Toowoomba AMEP Youth are happy campers
Toowoomba's AMEP Youth students raised funds for an overnight stay at Camp Cooby, located by Lake Cooby, offering rock climbing, archery, and canoeing. The students had a fantastic time, with many saying it was the highlight of their year.
Through the Adult Migrant English Program (AMEP), eligible migrants and refugees can access free English language classes to support their settlement journey. The AMEP is funded by the Australian Government Department of Home Affairs and delivered by TAFE Queensland.
Students ran fundraiser events throughout 2023 to raise enough money to make the camping trip a reality. Activities included food stalls, raffles, ribbon sales, and a final barbeque for hundreds at the Toowoomba campus.
Thanks to their hard work and support, the students raised an impressive $6,000 for the trip. Youth teacher Kelly Barron worked hard with fellow teachers to create a team commitment and enable as many students as possible to attend the camp. The fundraising efforts allowed forty students to attend this year and there is now a waitlist for the camp due to its popularity.
At Camp Cooby, the staff takes a holistic approach to help campers develop and grow. They do this by facilitating connections with their community, environment, and self. As a psychologist-owned camp, they conduct regular trauma-informed sessions before various activities such as mindfulness and team-building exercises. This approach is especially beneficial to AMEP students who may come from humanitarian backgrounds and may have experienced trauma.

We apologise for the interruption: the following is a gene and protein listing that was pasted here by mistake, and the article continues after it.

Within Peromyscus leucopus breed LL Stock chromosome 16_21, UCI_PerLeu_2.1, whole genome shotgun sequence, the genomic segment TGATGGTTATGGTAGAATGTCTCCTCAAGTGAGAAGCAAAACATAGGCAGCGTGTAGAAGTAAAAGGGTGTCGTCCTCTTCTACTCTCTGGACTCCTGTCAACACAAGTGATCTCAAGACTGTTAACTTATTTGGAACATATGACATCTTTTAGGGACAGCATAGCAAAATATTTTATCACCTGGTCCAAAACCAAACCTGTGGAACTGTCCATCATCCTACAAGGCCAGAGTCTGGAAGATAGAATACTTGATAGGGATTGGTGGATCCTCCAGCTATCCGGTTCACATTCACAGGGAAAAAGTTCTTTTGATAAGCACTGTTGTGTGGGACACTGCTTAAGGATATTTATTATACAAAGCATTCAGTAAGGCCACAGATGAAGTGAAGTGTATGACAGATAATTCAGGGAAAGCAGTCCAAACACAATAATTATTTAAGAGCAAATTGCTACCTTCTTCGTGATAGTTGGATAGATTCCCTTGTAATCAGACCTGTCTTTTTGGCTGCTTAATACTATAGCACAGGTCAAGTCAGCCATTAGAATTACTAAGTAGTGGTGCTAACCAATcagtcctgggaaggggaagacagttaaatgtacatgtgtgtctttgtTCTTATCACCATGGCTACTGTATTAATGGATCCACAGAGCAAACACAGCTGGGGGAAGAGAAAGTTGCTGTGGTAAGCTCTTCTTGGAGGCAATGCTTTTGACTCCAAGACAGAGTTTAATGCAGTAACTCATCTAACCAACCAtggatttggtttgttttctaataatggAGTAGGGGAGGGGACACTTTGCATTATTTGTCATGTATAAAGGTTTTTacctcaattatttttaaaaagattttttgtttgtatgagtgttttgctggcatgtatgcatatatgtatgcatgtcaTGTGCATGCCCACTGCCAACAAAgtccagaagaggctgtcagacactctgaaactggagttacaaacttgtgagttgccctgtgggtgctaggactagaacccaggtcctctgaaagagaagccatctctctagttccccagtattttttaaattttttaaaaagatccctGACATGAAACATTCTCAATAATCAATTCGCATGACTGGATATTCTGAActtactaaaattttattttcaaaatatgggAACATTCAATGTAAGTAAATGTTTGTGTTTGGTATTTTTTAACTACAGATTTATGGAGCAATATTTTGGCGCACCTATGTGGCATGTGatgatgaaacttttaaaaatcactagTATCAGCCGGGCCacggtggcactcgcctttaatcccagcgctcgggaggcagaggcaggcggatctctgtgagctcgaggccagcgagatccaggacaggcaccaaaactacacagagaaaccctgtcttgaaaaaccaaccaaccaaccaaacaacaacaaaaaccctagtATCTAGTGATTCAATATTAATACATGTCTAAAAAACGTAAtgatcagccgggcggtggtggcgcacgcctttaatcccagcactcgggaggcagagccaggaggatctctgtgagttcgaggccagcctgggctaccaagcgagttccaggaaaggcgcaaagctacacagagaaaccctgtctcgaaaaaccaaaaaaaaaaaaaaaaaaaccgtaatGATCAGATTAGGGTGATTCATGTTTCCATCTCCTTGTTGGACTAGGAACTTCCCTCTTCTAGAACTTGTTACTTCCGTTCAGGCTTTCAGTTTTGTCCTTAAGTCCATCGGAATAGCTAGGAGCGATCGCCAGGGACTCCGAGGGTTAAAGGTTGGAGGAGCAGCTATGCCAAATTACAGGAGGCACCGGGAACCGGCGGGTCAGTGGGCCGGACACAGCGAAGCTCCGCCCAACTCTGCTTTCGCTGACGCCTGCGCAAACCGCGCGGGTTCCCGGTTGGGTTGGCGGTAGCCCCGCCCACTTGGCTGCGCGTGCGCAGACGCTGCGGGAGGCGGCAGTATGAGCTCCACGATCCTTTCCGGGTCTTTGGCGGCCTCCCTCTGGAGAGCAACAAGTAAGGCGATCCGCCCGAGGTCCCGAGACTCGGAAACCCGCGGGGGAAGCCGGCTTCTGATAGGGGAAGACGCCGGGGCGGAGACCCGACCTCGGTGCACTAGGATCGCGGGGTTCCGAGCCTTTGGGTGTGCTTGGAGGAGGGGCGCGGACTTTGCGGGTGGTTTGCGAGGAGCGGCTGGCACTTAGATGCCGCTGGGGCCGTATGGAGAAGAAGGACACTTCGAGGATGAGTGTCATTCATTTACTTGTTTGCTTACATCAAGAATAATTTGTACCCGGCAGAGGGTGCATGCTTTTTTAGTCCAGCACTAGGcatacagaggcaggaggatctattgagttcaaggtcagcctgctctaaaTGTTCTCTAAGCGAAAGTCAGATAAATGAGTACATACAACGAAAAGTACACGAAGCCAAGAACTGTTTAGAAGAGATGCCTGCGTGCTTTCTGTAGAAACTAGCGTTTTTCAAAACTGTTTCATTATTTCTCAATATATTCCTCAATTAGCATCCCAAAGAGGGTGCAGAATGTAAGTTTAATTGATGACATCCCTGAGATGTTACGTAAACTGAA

Started in 2011 with only six students, the Toowoomba AMEP Youth program now boasts five classes with an expected sixth class next year. Career planning and pathway guidance, along with sports in the afternoon, have contributed to its growing success. Students are kept engaged by participating in other activities such as excursions, guest speaker sessions, and sports like swimming, basketball, hockey, and AFL.
The Youth classes also provided opportunities to connect with peers from the wider TAFE and Toowoomba community, such as the combined choir group. This arrangement not only enhances their learning experience but also broadens their social circles, allowing them to develop valuable relationships with people from different backgrounds and walks of life.
TAFE Queensland Toowoomba's Health faculty collaborated with the Youth students to host a morning tea, with a local senior’s club, as part of the 'Diverse-a-tea' project. Inspired by ABC's 'Old People's Home for Teenagers', the initiative aimed to foster connections and learning opportunities between retirees and teenagers.
This kind of community engagement is wonderful for all involved. The students learn new skills and the residents can interact with some of Toowoomba’s newest locals. Both groups have the opportunity to gain experience from each other’s different experiences and perspectives.
The success of the Toowoomba AMEP Youth program and its collaboration with Camp Cooby and the local community has been driven by keeping the students engaged while they learn and adapt to their new home in Australia. Overall, these initiatives have not only benefited the students but have also brought diverse groups together, creating lasting relationships within the community.
“Camp Cooby was the best thing I’ve ever done!” AMEP Youth student Sandra.